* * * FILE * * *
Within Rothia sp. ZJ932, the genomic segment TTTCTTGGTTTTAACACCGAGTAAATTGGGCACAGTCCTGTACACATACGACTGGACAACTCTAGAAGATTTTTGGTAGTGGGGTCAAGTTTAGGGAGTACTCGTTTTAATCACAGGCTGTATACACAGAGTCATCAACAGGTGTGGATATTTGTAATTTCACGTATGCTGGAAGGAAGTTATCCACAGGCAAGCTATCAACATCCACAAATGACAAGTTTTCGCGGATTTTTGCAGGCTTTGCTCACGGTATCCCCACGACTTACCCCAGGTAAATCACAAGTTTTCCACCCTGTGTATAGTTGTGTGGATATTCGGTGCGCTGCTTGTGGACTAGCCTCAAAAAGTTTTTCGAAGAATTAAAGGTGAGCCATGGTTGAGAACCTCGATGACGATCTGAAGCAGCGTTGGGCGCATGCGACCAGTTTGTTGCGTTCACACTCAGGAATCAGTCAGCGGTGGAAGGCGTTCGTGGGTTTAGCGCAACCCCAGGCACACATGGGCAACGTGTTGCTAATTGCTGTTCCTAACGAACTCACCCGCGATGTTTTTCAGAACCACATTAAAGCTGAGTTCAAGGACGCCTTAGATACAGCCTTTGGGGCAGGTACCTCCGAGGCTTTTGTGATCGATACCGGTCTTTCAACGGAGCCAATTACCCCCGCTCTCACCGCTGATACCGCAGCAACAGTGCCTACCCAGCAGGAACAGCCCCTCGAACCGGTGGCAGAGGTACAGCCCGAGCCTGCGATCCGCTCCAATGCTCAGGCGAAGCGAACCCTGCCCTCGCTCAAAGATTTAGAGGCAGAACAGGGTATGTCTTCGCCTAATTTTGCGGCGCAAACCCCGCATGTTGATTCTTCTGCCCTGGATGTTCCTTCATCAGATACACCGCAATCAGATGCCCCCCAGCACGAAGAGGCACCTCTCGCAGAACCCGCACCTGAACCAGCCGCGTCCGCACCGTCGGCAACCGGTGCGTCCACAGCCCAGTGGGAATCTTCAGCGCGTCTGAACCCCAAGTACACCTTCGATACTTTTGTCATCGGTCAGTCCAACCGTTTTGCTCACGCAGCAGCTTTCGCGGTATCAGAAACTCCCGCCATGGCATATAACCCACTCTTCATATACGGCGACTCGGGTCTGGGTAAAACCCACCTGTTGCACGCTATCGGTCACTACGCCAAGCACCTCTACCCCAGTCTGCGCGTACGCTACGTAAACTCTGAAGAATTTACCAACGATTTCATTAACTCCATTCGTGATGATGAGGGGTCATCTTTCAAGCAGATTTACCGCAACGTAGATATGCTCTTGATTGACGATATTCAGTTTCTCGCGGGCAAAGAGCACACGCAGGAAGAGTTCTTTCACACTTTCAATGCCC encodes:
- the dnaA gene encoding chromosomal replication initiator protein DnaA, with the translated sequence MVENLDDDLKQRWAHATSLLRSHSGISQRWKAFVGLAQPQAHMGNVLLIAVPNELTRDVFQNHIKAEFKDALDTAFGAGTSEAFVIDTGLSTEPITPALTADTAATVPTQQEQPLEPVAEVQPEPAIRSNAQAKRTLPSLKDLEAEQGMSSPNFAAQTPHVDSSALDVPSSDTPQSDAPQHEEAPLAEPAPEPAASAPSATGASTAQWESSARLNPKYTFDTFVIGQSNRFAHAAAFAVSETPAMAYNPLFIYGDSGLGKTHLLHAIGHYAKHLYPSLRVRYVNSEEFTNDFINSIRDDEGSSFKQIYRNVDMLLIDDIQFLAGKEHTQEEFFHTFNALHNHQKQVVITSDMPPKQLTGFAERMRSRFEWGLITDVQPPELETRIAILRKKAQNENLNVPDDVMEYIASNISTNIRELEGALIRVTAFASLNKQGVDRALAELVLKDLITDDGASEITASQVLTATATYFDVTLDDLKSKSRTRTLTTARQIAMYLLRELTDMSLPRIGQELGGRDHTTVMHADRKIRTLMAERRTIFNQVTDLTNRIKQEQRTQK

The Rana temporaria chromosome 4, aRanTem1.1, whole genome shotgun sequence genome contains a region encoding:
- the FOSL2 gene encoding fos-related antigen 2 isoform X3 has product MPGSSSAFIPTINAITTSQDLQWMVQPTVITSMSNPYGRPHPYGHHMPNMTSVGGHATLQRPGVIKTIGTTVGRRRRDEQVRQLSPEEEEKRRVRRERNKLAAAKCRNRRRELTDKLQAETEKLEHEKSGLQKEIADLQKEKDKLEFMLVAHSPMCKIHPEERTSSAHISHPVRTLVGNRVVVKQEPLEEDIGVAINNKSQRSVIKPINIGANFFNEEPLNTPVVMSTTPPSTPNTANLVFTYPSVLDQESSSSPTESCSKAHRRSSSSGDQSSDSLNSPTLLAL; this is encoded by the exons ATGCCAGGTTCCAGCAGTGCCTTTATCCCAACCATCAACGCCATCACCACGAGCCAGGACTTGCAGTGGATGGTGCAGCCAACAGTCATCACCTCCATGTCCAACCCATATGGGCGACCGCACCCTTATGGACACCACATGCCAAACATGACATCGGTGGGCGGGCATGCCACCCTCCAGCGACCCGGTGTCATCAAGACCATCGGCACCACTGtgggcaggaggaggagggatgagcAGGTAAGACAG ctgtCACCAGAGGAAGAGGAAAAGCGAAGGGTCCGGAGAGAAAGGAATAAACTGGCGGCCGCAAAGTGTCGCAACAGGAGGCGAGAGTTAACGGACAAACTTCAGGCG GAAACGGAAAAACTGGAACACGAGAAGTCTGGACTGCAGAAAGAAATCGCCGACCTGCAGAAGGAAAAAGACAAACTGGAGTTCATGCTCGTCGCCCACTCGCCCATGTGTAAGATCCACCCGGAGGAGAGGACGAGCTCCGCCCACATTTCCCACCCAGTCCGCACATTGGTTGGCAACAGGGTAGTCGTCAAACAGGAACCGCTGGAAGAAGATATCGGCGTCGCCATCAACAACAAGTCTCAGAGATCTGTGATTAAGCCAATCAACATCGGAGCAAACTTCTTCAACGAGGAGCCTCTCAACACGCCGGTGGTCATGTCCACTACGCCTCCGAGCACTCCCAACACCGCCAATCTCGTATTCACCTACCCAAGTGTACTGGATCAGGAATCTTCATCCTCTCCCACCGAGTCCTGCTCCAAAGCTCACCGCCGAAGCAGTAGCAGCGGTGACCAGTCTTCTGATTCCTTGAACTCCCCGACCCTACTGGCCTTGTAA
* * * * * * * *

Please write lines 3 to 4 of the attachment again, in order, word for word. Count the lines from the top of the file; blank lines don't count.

The Rana temporaria chromosome 4, aRanTem1.1, whole genome shotgun sequence genome contains a region encoding:
- the FOSL2 gene encoding fos-related antigen 2 isoform X3 has product MPGSSSAFIPTINAITTSQDLQWMVQPTVITSMSNPYGRPHPYGHHMPNMTSVGGHATLQRPGVIKTIGTTVGRRRRDEQVRQLSPEEEEKRRVRRERNKLAAAKCRNRRRELTDKLQAETEKLEHEKSGLQKEIADLQKEKDKLEFMLVAHSPMCKIHPEERTSSAHISHPVRTLVGNRVVVKQEPLEEDIGVAINNKSQRSVIKPINIGANFFNEEPLNTPVVMSTTPPSTPNTANLVFTYPSVLDQESSSSPTESCSKAHRRSSSSGDQSSDSLNSPTLLAL; this is encoded by the exons ATGCCAGGTTCCAGCAGTGCCTTTATCCCAACCATCAACGCCATCACCACGAGCCAGGACTTGCAGTGGATGGTGCAGCCAACAGTCATCACCTCCATGTCCAACCCATATGGGCGACCGCACCCTTATGGACACCACATGCCAAACATGACATCGGTGGGCGGGCATGCCACCCTCCAGCGACCCGGTGTCATCAAGACCATCGGCACCACTGtgggcaggaggaggagggatgagcAGGTAAGACAG ctgtCACCAGAGGAAGAGGAAAAGCGAAGGGTCCGGAGAGAAAGGAATAAACTGGCGGCCGCAAAGTGTCGCAACAGGAGGCGAGAGTTAACGGACAAACTTCAGGCG GAAACGGAAAAACTGGAACACGAGAAGTCTGGACTGCAGAAAGAAATCGCCGACCTGCAGAAGGAAAAAGACAAACTGGAGTTCATGCTCGTCGCCCACTCGCCCATGTGTAAGATCCACCCGGAGGAGAGGACGAGCTCCGCCCACATTTCCCACCCAGTCCGCACATTGGTTGGCAACAGGGTAGTCGTCAAACAGGAACCGCTGGAAGAAGATATCGGCGTCGCCATCAACAACAAGTCTCAGAGATCTGTGATTAAGCCAATCAACATCGGAGCAAACTTCTTCAACGAGGAGCCTCTCAACACGCCGGTGGTCATGTCCACTACGCCTCCGAGCACTCCCAACACCGCCAATCTCGTATTCACCTACCCAAGTGTACTGGATCAGGAATCTTCATCCTCTCCCACCGAGTCCTGCTCCAAAGCTCACCGCCGAAGCAGTAGCAGCGGTGACCAGTCTTCTGATTCCTTGAACTCCCCGACCCTACTGGCCTTGTAA